There are a few approaches like CCRenderTexture.
If the texture doesn't need to be updated frequently, display.save() is available.
If the results are needed immediately and can then be fed into another effect, multi-pass is an option. (This is the first thing I tried, but generator.random was updating too and the circles effect did not appreciate it. )
Last but not least are snapshots, which as you saw I ended up using (never further refreshing it after its initial capture). You can apply a fill to a snapshot, as I did. Unfortunately, these cannot yet be used as inputs to paints, normal or composite. There were some hints from Walter that this would be coming, but I think it's gotten lost in the shuffle. Once this happens, though, the fancy effect floodgates will be wide open.
Stripes shouldn't be too hard to do. If you saw IcySpark's fires effect earlier in the thread, for instance, it has this snippet:
P_UV vec2 q = uv; q.x *= 5.; // SNIP q.x = mod(q.x,1.)-0.5;
which basically breaks the region horizontally into five unit-width bins, then centers them. It isn't a huge leap from bins to stripes, e.g. before that final line there could be a test like mod(q.x, 2.) > 1..
Something like that will be straightforward for horizontal or vertical lines. You can move to angled ones by using vectors. Basically, if you have a unit vector (x, y), it will have perpendicular vectors (-y, x) and (y, -x). Then you'd have a set of points going from some origin, (x, y), to each displacement by an integer multiple of one of your perpendiculars, e.g. adapting the above snippet, (x, y) + t * (-y, x) where t goes from 0 to 4. Using vector projection, you'd first find out where your current uv would land on that perpendicular line, and probably snap it to one of the intervals. That would give you a starting point for a parallel (x, y) ray, and you could do another projection to land on that.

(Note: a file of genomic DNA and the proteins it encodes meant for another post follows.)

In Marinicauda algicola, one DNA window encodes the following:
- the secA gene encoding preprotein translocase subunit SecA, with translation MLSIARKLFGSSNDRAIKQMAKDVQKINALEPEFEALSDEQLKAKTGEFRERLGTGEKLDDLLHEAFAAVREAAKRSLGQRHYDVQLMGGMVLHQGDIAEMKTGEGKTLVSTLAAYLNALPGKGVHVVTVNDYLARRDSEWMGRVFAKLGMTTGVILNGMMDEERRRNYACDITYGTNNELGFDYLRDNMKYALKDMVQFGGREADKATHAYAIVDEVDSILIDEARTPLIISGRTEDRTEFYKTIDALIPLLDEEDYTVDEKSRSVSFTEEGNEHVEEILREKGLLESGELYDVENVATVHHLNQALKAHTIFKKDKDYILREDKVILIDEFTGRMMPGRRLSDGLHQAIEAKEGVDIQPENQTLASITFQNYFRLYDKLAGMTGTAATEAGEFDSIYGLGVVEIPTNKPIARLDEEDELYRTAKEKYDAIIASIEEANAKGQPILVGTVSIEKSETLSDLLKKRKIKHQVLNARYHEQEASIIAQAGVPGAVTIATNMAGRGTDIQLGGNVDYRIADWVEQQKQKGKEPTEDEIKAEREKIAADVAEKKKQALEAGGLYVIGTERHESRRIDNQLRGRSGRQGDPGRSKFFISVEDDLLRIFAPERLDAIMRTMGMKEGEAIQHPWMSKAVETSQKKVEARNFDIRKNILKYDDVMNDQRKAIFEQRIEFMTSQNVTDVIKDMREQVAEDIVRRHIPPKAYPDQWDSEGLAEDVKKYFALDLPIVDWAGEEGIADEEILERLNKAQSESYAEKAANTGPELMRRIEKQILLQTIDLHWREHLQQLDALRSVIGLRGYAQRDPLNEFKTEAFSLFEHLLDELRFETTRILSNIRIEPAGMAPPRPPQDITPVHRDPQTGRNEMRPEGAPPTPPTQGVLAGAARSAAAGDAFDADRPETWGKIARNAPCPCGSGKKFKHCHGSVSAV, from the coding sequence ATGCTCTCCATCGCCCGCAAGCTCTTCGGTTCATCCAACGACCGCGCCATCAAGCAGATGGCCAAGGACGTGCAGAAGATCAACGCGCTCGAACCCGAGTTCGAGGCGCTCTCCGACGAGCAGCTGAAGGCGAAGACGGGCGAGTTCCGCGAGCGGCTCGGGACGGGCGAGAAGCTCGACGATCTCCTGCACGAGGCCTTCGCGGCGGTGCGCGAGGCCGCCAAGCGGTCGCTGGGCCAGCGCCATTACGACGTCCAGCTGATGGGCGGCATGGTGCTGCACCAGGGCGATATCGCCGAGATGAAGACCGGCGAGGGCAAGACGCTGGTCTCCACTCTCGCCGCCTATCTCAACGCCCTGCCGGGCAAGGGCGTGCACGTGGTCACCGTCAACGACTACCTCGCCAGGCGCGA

(This might make more sense with a picture, but I don't think I'm up to it just now. I'm not sure if it's helpful, but if you saw any of those shader shows, this was one of the "rip" effects I demonstrated, and uses an oriented segment; basically, it masks out pixels close to the segment. The other two variants are in that same directory. There's a link to a mostly up-to-date version zip file of the project earlier in this thread.)
Each projection would give you a distance, as you'll see if you read the vector projection link. These are basically rotated versions of x and y, and the same technique used by the fires can apply.
Once you've established you're on a stripe you can play with it, of course. Alternatively, you might try to reverse your position and land on a stripe. I'll leave it there, for now, or I'll never get this posted.